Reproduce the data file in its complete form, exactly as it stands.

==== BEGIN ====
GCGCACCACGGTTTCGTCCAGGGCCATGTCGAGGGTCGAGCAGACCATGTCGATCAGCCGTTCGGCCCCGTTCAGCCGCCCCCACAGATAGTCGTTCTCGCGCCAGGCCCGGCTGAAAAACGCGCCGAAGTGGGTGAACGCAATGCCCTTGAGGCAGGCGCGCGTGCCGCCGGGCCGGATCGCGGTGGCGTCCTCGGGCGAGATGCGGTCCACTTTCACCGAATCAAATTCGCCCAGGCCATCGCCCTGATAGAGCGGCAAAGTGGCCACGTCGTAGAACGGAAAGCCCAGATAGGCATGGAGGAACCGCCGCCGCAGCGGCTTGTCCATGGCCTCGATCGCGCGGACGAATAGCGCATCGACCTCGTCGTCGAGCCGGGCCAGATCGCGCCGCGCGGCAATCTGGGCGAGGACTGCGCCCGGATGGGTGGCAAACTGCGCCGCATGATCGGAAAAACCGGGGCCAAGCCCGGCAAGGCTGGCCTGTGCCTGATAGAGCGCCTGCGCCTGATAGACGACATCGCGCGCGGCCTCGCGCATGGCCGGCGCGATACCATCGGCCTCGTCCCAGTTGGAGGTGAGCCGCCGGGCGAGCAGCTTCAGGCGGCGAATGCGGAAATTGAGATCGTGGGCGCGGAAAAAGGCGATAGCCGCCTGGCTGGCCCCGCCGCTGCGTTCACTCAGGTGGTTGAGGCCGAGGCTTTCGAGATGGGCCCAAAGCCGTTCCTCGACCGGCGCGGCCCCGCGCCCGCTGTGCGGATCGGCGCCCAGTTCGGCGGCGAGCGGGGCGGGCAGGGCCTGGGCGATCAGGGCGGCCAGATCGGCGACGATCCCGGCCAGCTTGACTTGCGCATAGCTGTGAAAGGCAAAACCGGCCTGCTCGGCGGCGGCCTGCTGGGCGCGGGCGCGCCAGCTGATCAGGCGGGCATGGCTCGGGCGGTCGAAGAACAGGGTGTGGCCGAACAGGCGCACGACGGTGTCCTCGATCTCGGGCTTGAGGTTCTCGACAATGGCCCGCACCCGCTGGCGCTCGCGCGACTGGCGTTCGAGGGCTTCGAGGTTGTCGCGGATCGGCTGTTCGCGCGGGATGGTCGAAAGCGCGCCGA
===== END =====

GCGCACCACGGTTTCGTCCAGGGCCATGTCGAGGGTCGAGCAGACCATGTCGATCAGCCGTTCGGCCCCGTTCAGCCGCCCCCACAGATAGTCGTTCTCGCGCCAGGCCCGGCTGAAAAACGCGCCGAAGTGGGTGAACGCAATGCCCTTGAGGCAGGCGCGCGTGCCGCCGGGCCGGATCGCGGTGGCGTCCTCGGGCGAGATGCGGTCCACTTTCACCGAATCAAATTCGCCCAGGCCATCGCCCTGATAGAGCGGCAAAGTGGCCACGTCGTAGAACGGAAAGCCCAGATAGGCATGGAGGAACCGCCGCCGCAGCGGCTTGTCCATGGCCTCGATCGCGCGGACGAATAGCGCATCGACCTCGTCGTCGAGCCGGGCCAGATCGCGCCGCGCGGCAATCTGGGCGAGGACTGCGCCCGGATGGGTGGCAAACTGCGCCGCATGATCGGAAAAACCGGGGCCAAGCCCGGCAAGGCTGGCCTGTGCCTGATAGAGCGCCTGCGCCTGATAGACGACATCGCGCGCGGCCTCGCGCATGGCCGGCGCGATACCATCGGCCTCGTCCCAGTTGGAGGTGAGCCGCCGGGCGAGCAGCTTCAGGCGGCGAATGCGGAAATTGAGATCGTGGGCGCGGAAAAAGGCGATAGCCGCCTGGCTGGCCCCGCCGCTGCGTTCACTCAGGTGGTTGAGGCCGAGGCTTTCGAGATGGGCCCAAAGCCGTTCCTCGACCGGCGCGGCCCCGCGCCCGCTGTGCGGATCGGCGCCCAGTTCGGCGGCGAGCGGGGCGGGCAGGGCCTGGGCGATCAGGGCGGCCAGATCGGCGACGATCCCGGCCAGCTTGACTTGCGCATAGCTGTGAAAGGCAAAACCGGCCTGCTCGGCGGCGGCCTGCTGGGCGCGGGCGCGCCAGCTGATCAGGCGGGCATGGCTCGGGCGGTCGAAGAACAGGGTGTGGCCGAACAGGCGCACGACGGTGTCCTCGATCTCGGGCTTGAGGTTCTCGACAATGGCCCGCACCCGCTGGCGCTCGCGCGACTGGCGTTCGAGGGCTTCGAGGTTGTCGCGGATCGGCTGTTCGCGCGGGATGGTCGAAAGCGCGCCGA